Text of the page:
Note: I received a digital copy of Who Am I? from the author for review consideration.
I am very excited to be reviewing the first of my review copy books! This memoir was sent to me by author Megan Cyrulewski, and I devoured it in less than a day. Wow, what a heart-wrenching book–I think I could actually feel my blood pressure rising. (Be aware–this book contains accounts of domestic abuse, both emotional and physical, and is definitely not for every reader.)
This memoir covers the last few years of Megan’s life, from her marriage to Tyler, to the birth of her daughter Madelyne, to her divorce from Tyler. We get a close-up view of Tyler’s rage, emotional manipulation and abuse, and his narcissism (although not diagnosed, it seems pretty clear that Tyler has Narcissistic Personality Disorder, or NPD), and once Megan decides to move back to her parents’ house and get a divorce, we also see how difficult Tyler makes Megan’s life, simply because he didn’t get what he wanted. The majority of the book focuses on their daughter, Madelyne, and how Tyler uses her as a pawn to feel more in control and to get his “rights.”
It makes me want to cry to think that any woman (or any human!) would be put in such a position and then be misled by her abuser into thinking that she deserves it, or that she isn’t worthy of anything better, or that it’s her fault that her abuser is mistreating her, or any of the things that the rest of us look at and can’t understand why anyone would stay. I don’t think those of us who haven’t been through that kind of situation can really understand the psychological trauma that must occur. Still, Megan is one of those who did escape. She goes to therapy and even checks into a clinic in order to get control over her anxiety and post-partum depression, she allows her parents to help her out, and she even throws law school into the mix, all the while doing her best to be a good mother to her daughter. Sure, she’s still angry, but she’s free.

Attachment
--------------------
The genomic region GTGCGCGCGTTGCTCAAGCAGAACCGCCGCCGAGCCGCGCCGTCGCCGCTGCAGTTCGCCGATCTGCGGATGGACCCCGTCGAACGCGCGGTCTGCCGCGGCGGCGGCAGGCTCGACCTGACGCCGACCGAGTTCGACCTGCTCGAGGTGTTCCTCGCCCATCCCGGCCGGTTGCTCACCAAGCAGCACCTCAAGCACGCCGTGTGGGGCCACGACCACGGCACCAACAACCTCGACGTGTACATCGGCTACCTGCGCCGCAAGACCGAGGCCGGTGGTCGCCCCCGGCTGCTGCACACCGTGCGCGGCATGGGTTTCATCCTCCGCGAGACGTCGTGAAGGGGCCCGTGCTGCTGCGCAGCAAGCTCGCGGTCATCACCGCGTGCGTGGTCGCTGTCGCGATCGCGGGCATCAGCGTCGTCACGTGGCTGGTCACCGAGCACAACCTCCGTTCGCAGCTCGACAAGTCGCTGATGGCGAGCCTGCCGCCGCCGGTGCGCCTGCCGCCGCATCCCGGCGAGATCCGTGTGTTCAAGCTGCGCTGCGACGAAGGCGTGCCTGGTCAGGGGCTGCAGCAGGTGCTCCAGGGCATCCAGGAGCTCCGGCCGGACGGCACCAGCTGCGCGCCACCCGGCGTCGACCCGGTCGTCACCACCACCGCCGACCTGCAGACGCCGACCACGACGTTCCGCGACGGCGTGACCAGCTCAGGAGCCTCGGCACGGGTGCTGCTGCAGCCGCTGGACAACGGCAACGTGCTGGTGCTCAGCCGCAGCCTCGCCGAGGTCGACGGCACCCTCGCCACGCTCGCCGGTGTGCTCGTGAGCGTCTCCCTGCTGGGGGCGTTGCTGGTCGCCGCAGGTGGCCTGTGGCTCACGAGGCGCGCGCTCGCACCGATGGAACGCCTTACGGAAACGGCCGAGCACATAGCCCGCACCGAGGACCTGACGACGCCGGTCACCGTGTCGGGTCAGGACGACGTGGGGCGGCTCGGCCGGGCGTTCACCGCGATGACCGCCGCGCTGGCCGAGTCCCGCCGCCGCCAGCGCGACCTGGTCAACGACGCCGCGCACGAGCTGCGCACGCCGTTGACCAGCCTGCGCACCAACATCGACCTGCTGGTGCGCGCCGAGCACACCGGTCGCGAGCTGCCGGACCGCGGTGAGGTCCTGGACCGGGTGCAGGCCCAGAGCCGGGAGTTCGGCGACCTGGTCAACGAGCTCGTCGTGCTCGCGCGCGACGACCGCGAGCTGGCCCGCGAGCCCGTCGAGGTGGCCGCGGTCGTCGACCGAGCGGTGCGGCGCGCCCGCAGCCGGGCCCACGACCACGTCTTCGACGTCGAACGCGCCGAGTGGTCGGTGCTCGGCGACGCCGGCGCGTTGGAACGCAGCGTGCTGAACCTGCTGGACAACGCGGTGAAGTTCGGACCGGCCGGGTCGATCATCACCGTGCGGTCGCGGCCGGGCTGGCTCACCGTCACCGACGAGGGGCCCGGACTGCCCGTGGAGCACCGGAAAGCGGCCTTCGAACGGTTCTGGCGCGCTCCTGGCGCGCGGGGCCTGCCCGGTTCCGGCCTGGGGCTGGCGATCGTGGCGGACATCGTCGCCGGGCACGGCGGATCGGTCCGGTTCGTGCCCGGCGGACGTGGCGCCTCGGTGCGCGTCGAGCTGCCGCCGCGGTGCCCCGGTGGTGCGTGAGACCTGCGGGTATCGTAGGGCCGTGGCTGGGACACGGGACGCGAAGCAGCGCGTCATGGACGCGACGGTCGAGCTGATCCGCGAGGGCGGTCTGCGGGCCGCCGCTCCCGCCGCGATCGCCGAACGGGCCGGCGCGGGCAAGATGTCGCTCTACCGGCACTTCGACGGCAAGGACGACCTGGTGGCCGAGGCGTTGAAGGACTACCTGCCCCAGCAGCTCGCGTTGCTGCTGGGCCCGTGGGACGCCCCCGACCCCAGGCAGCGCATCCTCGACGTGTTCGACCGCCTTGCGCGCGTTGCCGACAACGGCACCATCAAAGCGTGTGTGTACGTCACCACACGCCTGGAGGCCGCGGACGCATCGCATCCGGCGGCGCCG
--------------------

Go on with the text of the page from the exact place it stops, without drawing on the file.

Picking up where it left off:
If you’re looking for a clinical, self-help type of book that looks at NPD or post-partum depression, this is not it. However, if you’re looking for a personal account, still full of the pain, bitterness, and anger of still-recent events, this is your book. Who Am I? is a powerful, heart-wrenching, personal look at anxiety, depression, abuse, and healing. While I can’t say I enjoyed reading it, exactly (thus my rating below–I don’t think I could read books like this very often), this memoir was well-written and compelling, and shows that good things can come out of very bad circumstances–in this case, Megan’s daughter Madelyne.
Rating: Not My Cup of Tea